distribution
– δd
=
standard deviation of demand during
replenishment lead time
Reorder Point = Z*δd + expected demand during
lead time
Examples
– Z(1,645) = 95%
– Z(1,960) = 97,5 %
– Z(3,090) = 99,9 %
Minor
Problems

It
calculates the probability of a stockout during
replenishment lead time, not customer service level
measured as fillrate. They are not the same thing.

What if
delivery time is not certain but a variable, too?

The formula
applies only for normally distributed demand, not other
demand distributions.

How to
incorporate demand forecasts?

Some
Extensions: Variable lead time
If the LT
distribution is binomial, then the joint distribution can be
created manually.
joint δ = √(t*
δ_{d} ^{2}+ d^{2}* δ_{t}^{2}
Where
t
= replenishment lead time
δt
= replenishment lead time variance
d
= demand during average replensihment lead time
δd
= demand variance during average replensihment
lead time

Other Distributions

Normal
distribution may sometimes be a reasonable assumption
due to central limit theorem.

Normal
distribution is symmetric.

Physical
inventory cannot be negative, so standard deviation must
be clearly smaller than average (δd 2< 0,5*X), which
still gives 2,275% negative values for demand.

Skewed
distributions are likewise found in practice. Then
incorrect normality assumption underestimates safety
stock requirements.

There are
statistical tests for testing distributions.

However, it
can prove difficult to find analytical formulas for
other distributions.

One can always
use empirical data and simulate its distribution and
base decision on that distribution.

Consolidation benefits
Var (X + Y) = Var X
+ Var Y

Now that we are talking
about independent inventory management, this theorem
gives a handy way to estimate consolidation benefits for
safety stock.

Likewise, it enables data
conversions: if we have weekly standard deviation and
lead time is two weeks, the theorem above can be used to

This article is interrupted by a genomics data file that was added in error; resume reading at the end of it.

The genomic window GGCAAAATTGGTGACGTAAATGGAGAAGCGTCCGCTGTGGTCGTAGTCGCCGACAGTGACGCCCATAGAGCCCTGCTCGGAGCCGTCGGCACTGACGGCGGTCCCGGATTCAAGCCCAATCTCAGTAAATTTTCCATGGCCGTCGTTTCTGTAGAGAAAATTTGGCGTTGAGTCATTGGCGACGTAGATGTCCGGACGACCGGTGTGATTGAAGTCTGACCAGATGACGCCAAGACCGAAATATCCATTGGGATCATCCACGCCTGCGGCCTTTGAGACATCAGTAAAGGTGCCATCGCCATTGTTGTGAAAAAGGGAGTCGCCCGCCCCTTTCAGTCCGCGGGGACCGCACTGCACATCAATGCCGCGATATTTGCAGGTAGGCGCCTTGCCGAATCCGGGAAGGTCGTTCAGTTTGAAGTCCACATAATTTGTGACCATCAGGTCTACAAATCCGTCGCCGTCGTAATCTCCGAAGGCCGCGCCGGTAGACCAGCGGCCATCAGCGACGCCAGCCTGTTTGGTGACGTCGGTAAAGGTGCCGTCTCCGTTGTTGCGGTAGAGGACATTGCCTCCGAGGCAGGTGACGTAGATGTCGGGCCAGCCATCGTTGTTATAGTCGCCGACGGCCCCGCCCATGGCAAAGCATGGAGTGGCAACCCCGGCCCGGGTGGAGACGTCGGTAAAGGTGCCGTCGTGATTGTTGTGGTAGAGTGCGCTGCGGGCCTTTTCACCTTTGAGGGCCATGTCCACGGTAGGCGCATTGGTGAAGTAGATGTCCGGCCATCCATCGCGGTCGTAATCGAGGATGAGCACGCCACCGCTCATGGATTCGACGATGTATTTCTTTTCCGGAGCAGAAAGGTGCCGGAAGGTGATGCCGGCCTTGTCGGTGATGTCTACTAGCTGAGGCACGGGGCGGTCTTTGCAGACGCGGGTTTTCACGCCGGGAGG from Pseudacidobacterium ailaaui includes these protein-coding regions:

calculate twoweek standard deviation.

Probability of
a stockout ≠ customer fill rate

The stockout
magnitude must be weighted with its probability.

In continuous
distributions, this is achieved by a loss function (Vollman
calls it service function).

It is
tabulated in Vollman and approximation formulas for
spreadsheets do exist.
SL = 1 – δd*E(Z) /Q
E(Z) = (1 – SL)*Q/ δd
where
Q = order quantity
SL = Fillrate (service level)
δd = standard deviation of demand (under repl. LT)
E(Z) = partial expectation of distribution (loss
function)

If we use
the values in previous examples, (Q=60, δd = 3*√5) we
get for 95% fill rate E(Z) = (1 – 0,95)*60/(3* √5)

from E(Z) =
0,45 follows (through tabulated values) that Z ≈  0,05

and safety
stock is –0,05 * (3* √5) =  0,34

Reorder
point is demand during lead time + safety stock
(6*50,34) which would become ROP = 29,66.

Parameter
calculation with forecast

Independent
inventory safety stock is held against uncertainty. If
forecasts are correct, no need for safety stock. But
they aren’t.

Forecast
quality is measured with mean absolute deviation (MAD).

If you take
the absolute values of normally distributed, its turns
out that
E(X) = 0,8* δx

So you can
simply replace your demand variance δd with 1,25*MAD in
the previous formulas

Provided,
of course, that your forecast error is ~ N.

JuhaMatti
Lehtonen, Dr. Tech, .TU22.176 OPERATIONS MANAGEMENT,
Helsinki University of Technology, Industrial
Engineering and Management

TPPE37
Manufacturing Control, Department of Production
Economics (IPE), Linköping Institute of Technology